Adaptive Reticulum

12/12/2019 ∙ by Giuseppe Nuti, et al. ∙ 14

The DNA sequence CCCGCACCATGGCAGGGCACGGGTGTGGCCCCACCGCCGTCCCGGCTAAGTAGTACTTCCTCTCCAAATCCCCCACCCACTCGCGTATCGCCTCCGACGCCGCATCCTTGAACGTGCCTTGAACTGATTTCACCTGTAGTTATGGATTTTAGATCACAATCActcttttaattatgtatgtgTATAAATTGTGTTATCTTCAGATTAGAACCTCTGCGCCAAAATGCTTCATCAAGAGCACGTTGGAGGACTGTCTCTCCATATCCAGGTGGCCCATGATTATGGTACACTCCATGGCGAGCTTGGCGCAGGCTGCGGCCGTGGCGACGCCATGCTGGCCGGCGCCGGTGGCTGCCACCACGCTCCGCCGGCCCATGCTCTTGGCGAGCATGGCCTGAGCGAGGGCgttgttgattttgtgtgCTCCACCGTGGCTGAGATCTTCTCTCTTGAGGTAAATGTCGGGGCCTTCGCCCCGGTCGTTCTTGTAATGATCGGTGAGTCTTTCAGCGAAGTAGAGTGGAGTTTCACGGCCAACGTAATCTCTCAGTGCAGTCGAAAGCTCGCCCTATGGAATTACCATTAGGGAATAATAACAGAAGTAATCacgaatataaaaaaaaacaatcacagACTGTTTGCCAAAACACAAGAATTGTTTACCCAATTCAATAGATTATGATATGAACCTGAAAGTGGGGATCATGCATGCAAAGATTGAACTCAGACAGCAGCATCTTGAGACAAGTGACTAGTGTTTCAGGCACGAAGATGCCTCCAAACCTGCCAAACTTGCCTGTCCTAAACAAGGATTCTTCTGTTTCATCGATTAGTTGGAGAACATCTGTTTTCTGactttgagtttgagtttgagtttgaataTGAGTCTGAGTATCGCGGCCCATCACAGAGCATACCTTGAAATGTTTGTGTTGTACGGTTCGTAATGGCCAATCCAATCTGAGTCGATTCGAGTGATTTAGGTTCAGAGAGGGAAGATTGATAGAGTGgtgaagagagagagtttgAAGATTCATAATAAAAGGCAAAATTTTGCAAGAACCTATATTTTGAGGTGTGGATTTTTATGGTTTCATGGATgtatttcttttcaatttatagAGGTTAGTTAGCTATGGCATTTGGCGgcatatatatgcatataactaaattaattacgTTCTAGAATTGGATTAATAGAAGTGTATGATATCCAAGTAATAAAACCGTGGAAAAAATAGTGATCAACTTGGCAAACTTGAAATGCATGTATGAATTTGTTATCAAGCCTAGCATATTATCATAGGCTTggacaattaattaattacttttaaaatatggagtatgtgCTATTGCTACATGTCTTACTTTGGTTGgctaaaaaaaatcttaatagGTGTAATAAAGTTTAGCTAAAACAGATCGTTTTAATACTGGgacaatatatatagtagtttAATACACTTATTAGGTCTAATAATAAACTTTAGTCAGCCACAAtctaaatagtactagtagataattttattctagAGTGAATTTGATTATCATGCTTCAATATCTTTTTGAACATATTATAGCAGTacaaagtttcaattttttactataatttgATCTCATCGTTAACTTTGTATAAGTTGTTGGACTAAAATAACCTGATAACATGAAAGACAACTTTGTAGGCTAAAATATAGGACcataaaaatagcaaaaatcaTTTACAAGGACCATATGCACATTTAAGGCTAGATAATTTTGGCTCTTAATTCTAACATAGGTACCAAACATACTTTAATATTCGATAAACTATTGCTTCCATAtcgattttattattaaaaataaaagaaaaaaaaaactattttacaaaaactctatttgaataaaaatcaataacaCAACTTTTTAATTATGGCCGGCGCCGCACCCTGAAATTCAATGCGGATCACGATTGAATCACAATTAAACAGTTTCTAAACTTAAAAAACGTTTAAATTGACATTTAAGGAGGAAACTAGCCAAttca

Neural Networks and Random Forests: two popular techniques for supervised learning that are seemingly disconnected in their formulation and optimization method, have recently been linked in a single construct. The connection pivots on assembling an artificial Neural Network with nodes that allow for a gate-like function to mimic a tree split, optimized using the standard approach of recursively applying the chain rule to update its parameters. Yet two main challenges have impeded wide use of this hybrid approach: (a) the inability of global gradient descent techniques to optimize hierarchical parameters (as introduced by the gate function); and (b) the construction of the tree structure, which has relied on standard decision tree algorithms to learn the network topology or incrementally (and heuristically) searching the space at random. We propose a probabilistic construct that exploits the idea of a node's unexplained potential (the total error channeled through the node) in order to decide where to expand further, mimicking the standard tree construction in a Neural Network setting, alongside a modified gradient descent that first locally optimizes an expanded node before a global optimization. The probabilistic approach allows us to evaluate each new split as a ratio of likelihoods that balance the statistical improvement in explaining the evidence against the additional model complexity — thus providing a natural stopping condition. The result is a novel classification and regression technique that leverages the strength of both: a tree-structure that grows naturally and is simple to interpret with the plasticity of Neural Networks that allow for soft margins and slanted boundaries.



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